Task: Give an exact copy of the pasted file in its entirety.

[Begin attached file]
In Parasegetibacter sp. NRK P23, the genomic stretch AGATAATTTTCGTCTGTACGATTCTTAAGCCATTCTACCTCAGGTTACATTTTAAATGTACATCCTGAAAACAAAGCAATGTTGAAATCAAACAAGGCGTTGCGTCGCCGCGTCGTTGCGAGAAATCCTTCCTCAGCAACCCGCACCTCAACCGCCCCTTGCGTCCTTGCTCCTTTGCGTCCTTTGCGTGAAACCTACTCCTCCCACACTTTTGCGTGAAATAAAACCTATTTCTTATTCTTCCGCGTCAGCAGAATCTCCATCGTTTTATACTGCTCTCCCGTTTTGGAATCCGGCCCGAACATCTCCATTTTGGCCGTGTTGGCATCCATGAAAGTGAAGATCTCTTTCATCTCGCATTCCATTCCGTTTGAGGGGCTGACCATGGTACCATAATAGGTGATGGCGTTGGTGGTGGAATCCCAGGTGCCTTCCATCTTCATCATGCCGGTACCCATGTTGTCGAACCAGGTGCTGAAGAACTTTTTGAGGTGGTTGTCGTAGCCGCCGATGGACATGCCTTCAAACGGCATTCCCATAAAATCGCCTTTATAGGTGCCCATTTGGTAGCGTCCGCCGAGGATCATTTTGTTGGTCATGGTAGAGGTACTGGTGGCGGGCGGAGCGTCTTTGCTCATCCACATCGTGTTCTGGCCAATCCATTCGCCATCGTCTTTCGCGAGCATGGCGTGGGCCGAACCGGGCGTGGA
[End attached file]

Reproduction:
In Parasegetibacter sp. NRK P23, the genomic stretch AGATAATTTTCGTCTGTACGATTCTTAAGCCATTCTACCTCAGGTTACATTTTAAATGTACATCCTGAAAACAAAGCAATGTTGAAATCAAACAAGGCGTTGCGTCGCCGCGTCGTTGCGAGAAATCCTTCCTCAGCAACCCGCACCTCAACCGCCCCTTGCGTCCTTGCTCCTTTGCGTCCTTTGCGTGAAACCTACTCCTCCCACACTTTTGCGTGAAATAAAACCTATTTCTTATTCTTCCGCGTCAGCAGAATCTCCATCGTTTTATACTGCTCTCCCGTTTTGGAATCCGGCCCGAACATCTCCATTTTGGCCGTGTTGGCATCCATGAAAGTGAAGATCTCTTTCATCTCGCATTCCATTCCGTTTGAGGGGCTGACCATGGTACCATAATAGGTGATGGCGTTGGTGGTGGAATCCCAGGTGCCTTCCATCTTCATCATGCCGGTACCCATGTTGTCGAACCAGGTGCTGAAGAACTTTTTGAGGTGGTTGTCGTAGCCGCCGATGGACATGCCTTCAAACGGCATTCCCATAAAATCGCCTTTATAGGTGCCCATTTGGTAGCGTCCGCCGAGGATCATTTTGTTGGTCATGGTAGAGGTACTGGTGGCGGGCGGAGCGTCTTTGCTCATCCACATCGTGTTCTGGCCAATCCATTCGCCATCGTCTTTCGCGAGCATGGCGTGGGCCGAACCGGGCGTGGA